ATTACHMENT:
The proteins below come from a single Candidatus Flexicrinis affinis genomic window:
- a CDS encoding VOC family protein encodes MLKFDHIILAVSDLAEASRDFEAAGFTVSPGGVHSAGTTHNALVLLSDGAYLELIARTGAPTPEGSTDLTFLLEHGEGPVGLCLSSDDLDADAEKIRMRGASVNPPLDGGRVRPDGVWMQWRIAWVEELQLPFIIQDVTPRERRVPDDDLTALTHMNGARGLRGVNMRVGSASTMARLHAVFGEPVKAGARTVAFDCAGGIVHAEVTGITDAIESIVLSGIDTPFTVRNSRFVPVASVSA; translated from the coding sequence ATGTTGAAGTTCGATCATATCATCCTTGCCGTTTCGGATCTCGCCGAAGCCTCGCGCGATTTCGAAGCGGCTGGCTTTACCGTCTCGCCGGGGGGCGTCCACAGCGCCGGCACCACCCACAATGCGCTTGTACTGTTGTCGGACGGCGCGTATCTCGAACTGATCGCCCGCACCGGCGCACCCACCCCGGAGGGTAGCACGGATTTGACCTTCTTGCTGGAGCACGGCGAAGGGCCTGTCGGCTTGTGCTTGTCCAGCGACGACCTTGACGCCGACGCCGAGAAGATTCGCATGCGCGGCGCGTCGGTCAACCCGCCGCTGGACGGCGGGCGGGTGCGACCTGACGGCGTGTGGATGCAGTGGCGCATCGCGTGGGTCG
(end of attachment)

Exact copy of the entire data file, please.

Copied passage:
The proteins below come from a single Candidatus Flexicrinis affinis genomic window:
- a CDS encoding VOC family protein encodes MLKFDHIILAVSDLAEASRDFEAAGFTVSPGGVHSAGTTHNALVLLSDGAYLELIARTGAPTPEGSTDLTFLLEHGEGPVGLCLSSDDLDADAEKIRMRGASVNPPLDGGRVRPDGVWMQWRIAWVEELQLPFIIQDVTPRERRVPDDDLTALTHMNGARGLRGVNMRVGSASTMARLHAVFGEPVKAGARTVAFDCAGGIVHAEVTGITDAIESIVLSGIDTPFTVRNSRFVPVASVSA; translated from the coding sequence ATGTTGAAGTTCGATCATATCATCCTTGCCGTTTCGGATCTCGCCGAAGCCTCGCGCGATTTCGAAGCGGCTGGCTTTACCGTCTCGCCGGGGGGCGTCCACAGCGCCGGCACCACCCACAATGCGCTTGTACTGTTGTCGGACGGCGCGTATCTCGAACTGATCGCCCGCACCGGCGCACCCACCCCGGAGGGTAGCACGGATTTGACCTTCTTGCTGGAGCACGGCGAAGGGCCTGTCGGCTTGTGCTTGTCCAGCGACGACCTTGACGCCGACGCCGAGAAGATTCGCATGCGCGGCGCGTCGGTCAACCCGCCGCTGGACGGCGGGCGGGTGCGACCTGACGGCGTGTGGATGCAGTGGCGCATCGCGTGGGTCG